Modular Phonetic Rhythm represents a significant advance in the teaching and application of rhythm. Eliminating many inefficient aspects of rhythm education, Modular Phonetic Rhythm streamlines the traditional educational approach, resulting in a reflexive reaction to rhythm.
Basic Lessons for Getting Started with Ukulele
These are the ukulele lessons that every ukulele player just starting out a bit seasoned should take a look at.
Even seasoned player should take a look at this series of lessons. You'll probally pick up a few things you didn't know or remember that would be very helpful when teaching beginners just get started.
Brown Eyed Girl
Brown Eyed Girl is a song by Northern Irish singer-songwriter Van Morrison. Written and recorded in 1967 by Van Morrison and produced by Bang Records chief Bert Berns, it was first released in May 1967 on the album Blowin' Your Mind!. When released as a single, it rose to number eight on the Cashbox charts, and reached number ten on the Billboard Hot 100. It featured the Sweet Inspirations singing back-up vocals and is widely considered to be Van Morrison's signature song.
Hey, Good Lookin
**Hey, Good Lookin' **is a song created and recorded by Hank Williams as a variation of a song of the same name, similar lyrics, and similar melody written by Cole Porter in 1942. Williams version was inducted into the Grammy Hall of Fame in 2001. Since its original 1951 recording it has been covered by a variety of artists.
Oh! Susanna is a minstrel song by Stephen Foster (1826-1864). It was published by W. C. Peters & Co. in Cincinnati, Ohio in 1848. The song was introduced by a local quintette at a concert in Andrews' Eagle Ice Cream Saloon in Pittsburgh, Pennsylvania on September 11, 1847. Foster was said to have written the song for his men's social club. The name Susannah may refer to Foster's deceased sister Charlotte, whose middle name was Susannah. Glenn Weiser suggests the song was influenced by an existing work, "Rose of Alabama" (1846), with which it shares some similarities in lyrical theme and musical structure.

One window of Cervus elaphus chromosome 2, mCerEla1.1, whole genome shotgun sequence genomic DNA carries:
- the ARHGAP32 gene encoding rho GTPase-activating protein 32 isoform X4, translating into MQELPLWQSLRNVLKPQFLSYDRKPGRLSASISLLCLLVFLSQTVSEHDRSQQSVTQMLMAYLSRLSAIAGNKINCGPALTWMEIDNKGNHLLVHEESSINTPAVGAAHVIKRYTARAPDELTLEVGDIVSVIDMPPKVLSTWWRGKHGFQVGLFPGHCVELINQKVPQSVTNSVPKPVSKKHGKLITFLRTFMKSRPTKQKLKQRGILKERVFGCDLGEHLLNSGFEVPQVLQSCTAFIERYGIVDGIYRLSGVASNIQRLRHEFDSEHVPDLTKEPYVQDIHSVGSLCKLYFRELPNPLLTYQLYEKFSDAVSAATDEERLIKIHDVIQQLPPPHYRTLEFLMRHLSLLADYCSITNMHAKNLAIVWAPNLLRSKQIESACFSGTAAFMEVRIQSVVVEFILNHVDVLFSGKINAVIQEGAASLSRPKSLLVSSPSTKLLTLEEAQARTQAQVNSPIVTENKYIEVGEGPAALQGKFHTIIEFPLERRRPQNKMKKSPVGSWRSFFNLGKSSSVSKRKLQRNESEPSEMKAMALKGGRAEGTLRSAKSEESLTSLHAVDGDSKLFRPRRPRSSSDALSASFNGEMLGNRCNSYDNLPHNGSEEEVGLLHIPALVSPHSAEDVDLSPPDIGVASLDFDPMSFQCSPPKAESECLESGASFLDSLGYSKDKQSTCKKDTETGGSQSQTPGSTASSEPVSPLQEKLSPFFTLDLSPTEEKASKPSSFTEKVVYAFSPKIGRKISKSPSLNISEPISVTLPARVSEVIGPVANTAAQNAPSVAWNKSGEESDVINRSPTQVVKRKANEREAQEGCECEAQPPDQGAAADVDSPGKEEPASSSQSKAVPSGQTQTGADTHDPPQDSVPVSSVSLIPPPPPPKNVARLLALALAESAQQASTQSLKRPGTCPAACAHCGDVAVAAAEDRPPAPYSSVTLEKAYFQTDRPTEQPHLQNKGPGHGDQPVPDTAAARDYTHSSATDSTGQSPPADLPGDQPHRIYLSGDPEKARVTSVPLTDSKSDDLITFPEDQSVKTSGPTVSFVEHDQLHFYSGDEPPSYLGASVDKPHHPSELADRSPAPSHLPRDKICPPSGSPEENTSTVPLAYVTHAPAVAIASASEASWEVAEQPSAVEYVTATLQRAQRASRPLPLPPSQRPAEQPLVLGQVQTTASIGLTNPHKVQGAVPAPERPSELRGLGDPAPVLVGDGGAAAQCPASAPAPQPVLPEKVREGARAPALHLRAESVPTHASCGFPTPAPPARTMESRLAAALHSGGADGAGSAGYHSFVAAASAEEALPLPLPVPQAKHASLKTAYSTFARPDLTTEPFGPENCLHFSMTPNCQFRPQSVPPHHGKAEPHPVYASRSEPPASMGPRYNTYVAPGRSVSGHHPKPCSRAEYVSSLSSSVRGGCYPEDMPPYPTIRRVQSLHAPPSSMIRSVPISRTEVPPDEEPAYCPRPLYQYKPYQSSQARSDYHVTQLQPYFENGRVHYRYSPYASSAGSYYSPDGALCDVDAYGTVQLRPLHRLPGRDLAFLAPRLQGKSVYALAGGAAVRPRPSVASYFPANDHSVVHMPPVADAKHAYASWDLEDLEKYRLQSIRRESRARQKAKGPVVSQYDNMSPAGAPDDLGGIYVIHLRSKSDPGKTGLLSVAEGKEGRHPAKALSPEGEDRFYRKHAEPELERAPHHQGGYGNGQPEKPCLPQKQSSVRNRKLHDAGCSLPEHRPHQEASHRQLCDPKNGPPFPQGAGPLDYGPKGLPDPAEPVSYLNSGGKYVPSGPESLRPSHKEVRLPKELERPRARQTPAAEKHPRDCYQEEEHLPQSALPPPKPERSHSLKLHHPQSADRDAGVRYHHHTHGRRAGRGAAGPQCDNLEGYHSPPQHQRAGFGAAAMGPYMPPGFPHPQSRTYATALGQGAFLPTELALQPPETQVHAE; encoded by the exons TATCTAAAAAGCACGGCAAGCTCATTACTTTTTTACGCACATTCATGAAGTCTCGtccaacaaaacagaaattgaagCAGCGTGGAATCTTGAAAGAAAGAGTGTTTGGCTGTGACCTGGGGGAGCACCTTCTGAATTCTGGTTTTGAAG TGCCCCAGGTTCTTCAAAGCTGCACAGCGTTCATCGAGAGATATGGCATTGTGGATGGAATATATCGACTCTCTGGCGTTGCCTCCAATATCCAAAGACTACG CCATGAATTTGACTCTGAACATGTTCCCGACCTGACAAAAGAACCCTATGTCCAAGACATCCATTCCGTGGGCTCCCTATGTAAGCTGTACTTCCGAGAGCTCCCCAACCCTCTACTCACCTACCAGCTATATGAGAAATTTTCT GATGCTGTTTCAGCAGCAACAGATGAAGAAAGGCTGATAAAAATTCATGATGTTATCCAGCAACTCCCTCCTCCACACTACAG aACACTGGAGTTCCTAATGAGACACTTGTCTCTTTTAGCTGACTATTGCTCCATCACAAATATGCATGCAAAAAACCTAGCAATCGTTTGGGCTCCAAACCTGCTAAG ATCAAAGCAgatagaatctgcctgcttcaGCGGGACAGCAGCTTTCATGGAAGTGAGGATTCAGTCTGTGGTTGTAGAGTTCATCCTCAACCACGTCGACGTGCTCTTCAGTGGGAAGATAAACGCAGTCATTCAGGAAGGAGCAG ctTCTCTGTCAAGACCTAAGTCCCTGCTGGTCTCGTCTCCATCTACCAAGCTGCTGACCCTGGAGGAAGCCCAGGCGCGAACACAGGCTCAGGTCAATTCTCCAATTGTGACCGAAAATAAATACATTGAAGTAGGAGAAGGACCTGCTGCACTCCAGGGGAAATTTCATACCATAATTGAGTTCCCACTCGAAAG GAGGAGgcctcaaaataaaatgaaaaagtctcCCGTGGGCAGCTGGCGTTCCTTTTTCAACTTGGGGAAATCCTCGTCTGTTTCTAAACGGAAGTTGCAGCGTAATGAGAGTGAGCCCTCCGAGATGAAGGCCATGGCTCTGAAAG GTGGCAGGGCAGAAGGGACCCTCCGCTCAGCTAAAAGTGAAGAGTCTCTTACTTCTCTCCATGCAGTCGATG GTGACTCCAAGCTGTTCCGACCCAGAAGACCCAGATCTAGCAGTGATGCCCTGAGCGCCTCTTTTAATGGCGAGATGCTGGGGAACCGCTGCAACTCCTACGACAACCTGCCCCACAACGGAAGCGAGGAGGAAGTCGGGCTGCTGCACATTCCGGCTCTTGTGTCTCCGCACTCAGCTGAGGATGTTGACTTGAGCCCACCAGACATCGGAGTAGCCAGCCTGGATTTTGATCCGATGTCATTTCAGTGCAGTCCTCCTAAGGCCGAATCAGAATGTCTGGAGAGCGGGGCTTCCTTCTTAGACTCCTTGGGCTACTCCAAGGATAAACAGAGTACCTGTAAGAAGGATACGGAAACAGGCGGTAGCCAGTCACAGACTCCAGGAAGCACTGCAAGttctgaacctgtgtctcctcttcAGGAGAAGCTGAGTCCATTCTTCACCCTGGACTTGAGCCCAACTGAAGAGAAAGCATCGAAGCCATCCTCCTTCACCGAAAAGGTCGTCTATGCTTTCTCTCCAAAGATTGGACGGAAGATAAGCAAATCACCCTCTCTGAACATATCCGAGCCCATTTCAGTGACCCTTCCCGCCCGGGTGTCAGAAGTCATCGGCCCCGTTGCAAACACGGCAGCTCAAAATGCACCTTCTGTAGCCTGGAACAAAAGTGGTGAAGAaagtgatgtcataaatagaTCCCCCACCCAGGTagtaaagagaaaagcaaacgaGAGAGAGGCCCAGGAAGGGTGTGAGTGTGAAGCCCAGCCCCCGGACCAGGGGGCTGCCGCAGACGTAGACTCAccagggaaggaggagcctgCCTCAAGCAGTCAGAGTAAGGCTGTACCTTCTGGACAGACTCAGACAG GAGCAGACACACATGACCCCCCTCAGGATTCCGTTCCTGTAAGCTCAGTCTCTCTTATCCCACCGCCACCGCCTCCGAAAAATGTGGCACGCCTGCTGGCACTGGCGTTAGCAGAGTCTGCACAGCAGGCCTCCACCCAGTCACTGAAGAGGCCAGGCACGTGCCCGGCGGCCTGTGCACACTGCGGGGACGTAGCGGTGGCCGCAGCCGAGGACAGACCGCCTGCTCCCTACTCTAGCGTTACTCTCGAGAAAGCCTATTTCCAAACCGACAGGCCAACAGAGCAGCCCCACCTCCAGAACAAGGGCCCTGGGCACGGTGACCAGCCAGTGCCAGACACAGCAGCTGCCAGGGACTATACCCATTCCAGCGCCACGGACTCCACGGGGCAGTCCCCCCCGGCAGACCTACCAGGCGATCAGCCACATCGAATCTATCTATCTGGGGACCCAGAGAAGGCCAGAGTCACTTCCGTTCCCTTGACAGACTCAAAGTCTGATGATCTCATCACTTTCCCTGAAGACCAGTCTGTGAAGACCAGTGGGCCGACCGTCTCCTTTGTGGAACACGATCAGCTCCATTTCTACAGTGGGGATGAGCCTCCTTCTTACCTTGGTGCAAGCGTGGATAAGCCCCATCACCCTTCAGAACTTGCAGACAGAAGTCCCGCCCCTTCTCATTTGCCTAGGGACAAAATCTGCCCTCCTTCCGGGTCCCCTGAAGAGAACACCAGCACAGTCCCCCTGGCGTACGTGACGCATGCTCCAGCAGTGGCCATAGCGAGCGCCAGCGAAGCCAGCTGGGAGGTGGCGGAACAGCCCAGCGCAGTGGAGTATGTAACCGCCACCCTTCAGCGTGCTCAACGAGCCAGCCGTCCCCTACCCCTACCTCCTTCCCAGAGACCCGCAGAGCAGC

Old MacDonald Had a Farm
Old MacDonald Had a Farm is a children's song and nursery rhyme about a farmer named MacDonald (or McDonald, Macdonald) and the various animals he keeps on his farm. Each verse of the song changes the name of the animal and its respective noise. In many versions, the song is cumulative, with the noises from all the earlier verses added to each subsequent verse. It has a Roud Folk Song Index number of 745.
Red River Valley
Red River Valley is a folk song and cowboy music standard of controversial origins that has gone by different names—e.g., "Cowboy Love Song", "Bright Sherman Valley", "Bright Laurel Valley", "In the Bright Mohawk Valley", and "Bright Little Valley" — depending on where it has been sung.
You Send Me
You Send Me is a song by American singer-songwriter Sam Cooke, released on September 7, 1957 by Keen Records. Produced by Bumps Blackwell and arranged and conducted by René Hall, the song was the A-side to "Summertime". The song, Cooke's debut single, was a massive commercial success, becoming a number one hit on both Billboard's Rhythm & Blues Records chart and the Billboard Hot 100.
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Just browsing over both books, they look fantastic! I'm a guitarist and uke player for over 25 years and was thinking about writing a ukulele book but you've already written what I think are the best, most comprehensive and thorough books I've ever seen for the instrument. I just might end up buying every book you've written and I'll be giving my highest recommendation for your books to my friends and students. Thank you so much for taking the time to write such great books! — Peter Rhee